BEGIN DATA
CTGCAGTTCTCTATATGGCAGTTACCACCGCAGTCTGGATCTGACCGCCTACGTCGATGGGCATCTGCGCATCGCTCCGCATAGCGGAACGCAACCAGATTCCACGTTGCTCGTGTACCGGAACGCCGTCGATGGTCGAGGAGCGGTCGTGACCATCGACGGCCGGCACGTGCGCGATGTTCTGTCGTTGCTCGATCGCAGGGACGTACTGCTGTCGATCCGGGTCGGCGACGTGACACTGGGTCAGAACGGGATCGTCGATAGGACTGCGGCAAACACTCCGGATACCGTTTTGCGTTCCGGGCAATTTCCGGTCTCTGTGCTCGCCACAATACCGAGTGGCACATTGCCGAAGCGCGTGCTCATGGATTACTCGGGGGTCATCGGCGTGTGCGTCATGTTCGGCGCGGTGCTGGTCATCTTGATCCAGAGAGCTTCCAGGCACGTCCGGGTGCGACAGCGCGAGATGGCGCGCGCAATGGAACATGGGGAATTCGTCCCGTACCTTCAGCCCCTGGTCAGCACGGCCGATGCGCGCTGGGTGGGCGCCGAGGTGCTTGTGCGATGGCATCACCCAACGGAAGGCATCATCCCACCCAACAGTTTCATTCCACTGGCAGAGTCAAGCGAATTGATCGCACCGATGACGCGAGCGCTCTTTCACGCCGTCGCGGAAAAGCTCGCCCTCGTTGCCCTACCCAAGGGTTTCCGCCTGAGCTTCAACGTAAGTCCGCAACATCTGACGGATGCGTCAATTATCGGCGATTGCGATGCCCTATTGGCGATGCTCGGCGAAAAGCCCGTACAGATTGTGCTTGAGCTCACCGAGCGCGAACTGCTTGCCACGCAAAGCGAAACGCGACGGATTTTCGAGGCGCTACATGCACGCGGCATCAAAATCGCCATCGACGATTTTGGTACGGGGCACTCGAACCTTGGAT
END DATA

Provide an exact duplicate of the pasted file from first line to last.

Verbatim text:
CTGCAGTTCTCTATATGGCAGTTACCACCGCAGTCTGGATCTGACCGCCTACGTCGATGGGCATCTGCGCATCGCTCCGCATAGCGGAACGCAACCAGATTCCACGTTGCTCGTGTACCGGAACGCCGTCGATGGTCGAGGAGCGGTCGTGACCATCGACGGCCGGCACGTGCGCGATGTTCTGTCGTTGCTCGATCGCAGGGACGTACTGCTGTCGATCCGGGTCGGCGACGTGACACTGGGTCAGAACGGGATCGTCGATAGGACTGCGGCAAACACTCCGGATACCGTTTTGCGTTCCGGGCAATTTCCGGTCTCTGTGCTCGCCACAATACCGAGTGGCACATTGCCGAAGCGCGTGCTCATGGATTACTCGGGGGTCATCGGCGTGTGCGTCATGTTCGGCGCGGTGCTGGTCATCTTGATCCAGAGAGCTTCCAGGCACGTCCGGGTGCGACAGCGCGAGATGGCGCGCGCAATGGAACATGGGGAATTCGTCCCGTACCTTCAGCCCCTGGTCAGCACGGCCGATGCGCGCTGGGTGGGCGCCGAGGTGCTTGTGCGATGGCATCACCCAACGGAAGGCATCATCCCACCCAACAGTTTCATTCCACTGGCAGAGTCAAGCGAATTGATCGCACCGATGACGCGAGCGCTCTTTCACGCCGTCGCGGAAAAGCTCGCCCTCGTTGCCCTACCCAAGGGTTTCCGCCTGAGCTTCAACGTAAGTCCGCAACATCTGACGGATGCGTCAATTATCGGCGATTGCGATGCCCTATTGGCGATGCTCGGCGAAAAGCCCGTACAGATTGTGCTTGAGCTCACCGAGCGCGAACTGCTTGCCACGCAAAGCGAAACGCGACGGATTTTCGAGGCGCTACATGCACGCGGCATCAAAATCGCCATCGACGATTTTGGTACGGGGCACTCGAACCTTGGAT